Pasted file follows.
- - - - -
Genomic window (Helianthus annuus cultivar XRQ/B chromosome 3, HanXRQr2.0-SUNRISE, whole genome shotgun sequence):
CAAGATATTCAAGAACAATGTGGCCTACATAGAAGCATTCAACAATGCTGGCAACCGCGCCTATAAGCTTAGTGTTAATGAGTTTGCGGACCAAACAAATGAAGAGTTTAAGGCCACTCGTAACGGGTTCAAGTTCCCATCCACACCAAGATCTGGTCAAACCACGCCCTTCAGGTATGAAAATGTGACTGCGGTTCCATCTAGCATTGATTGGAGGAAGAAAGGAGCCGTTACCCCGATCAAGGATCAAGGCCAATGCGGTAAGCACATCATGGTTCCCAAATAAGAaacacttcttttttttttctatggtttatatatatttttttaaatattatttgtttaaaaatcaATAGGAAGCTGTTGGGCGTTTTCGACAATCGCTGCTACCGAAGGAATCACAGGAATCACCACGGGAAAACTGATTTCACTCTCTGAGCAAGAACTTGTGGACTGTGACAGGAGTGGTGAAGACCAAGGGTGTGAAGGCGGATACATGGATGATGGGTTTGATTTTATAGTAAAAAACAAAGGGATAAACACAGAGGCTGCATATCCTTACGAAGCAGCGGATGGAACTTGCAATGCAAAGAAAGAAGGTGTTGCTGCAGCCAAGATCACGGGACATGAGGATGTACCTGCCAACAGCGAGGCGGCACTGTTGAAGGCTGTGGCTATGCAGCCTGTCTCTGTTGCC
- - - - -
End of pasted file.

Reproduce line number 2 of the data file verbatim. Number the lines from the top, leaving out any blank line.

CAAGATATTCAAGAACAATGTGGCCTACATAGAAGCATTCAACAATGCTGGCAACCGCGCCTATAAGCTTAGTGTTAATGAGTTTGCGGACCAAACAAATGAAGAGTTTAAGGCCACTCGTAACGGGTTCAAGTTCCCATCCACACCAAGATCTGGTCAAACCACGCCCTTCAGGTATGAAAATGTGACTGCGGTTCCATCTAGCATTGATTGGAGGAAGAAAGGAGCCGTTACCCCGATCAAGGATCAAGGCCAATGCGGTAAGCACATCATGGTTCCCAAATAAGAaacacttcttttttttttctatggtttatatatatttttttaaatattatttgtttaaaaatcaATAGGAAGCTGTTGGGCGTTTTCGACAATCGCTGCTACCGAAGGAATCACAGGAATCACCACGGGAAAACTGATTTCACTCTCTGAGCAAGAACTTGTGGACTGTGACAGGAGTGGTGAAGACCAAGGGTGTGAAGGCGGATACATGGATGATGGGTTTGATTTTATAGTAAAAAACAAAGGGATAAACACAGAGGCTGCATATCCTTACGAAGCAGCGGATGGAACTTGCAATGCAAAGAAAGAAGGTGTTGCTGCAGCCAAGATCACGGGACATGAGGATGTACCTGCCAACAGCGAGGCGGCACTGTTGAAGGCTGTGGCTATGCAGCCTGTCTCTGTTGCC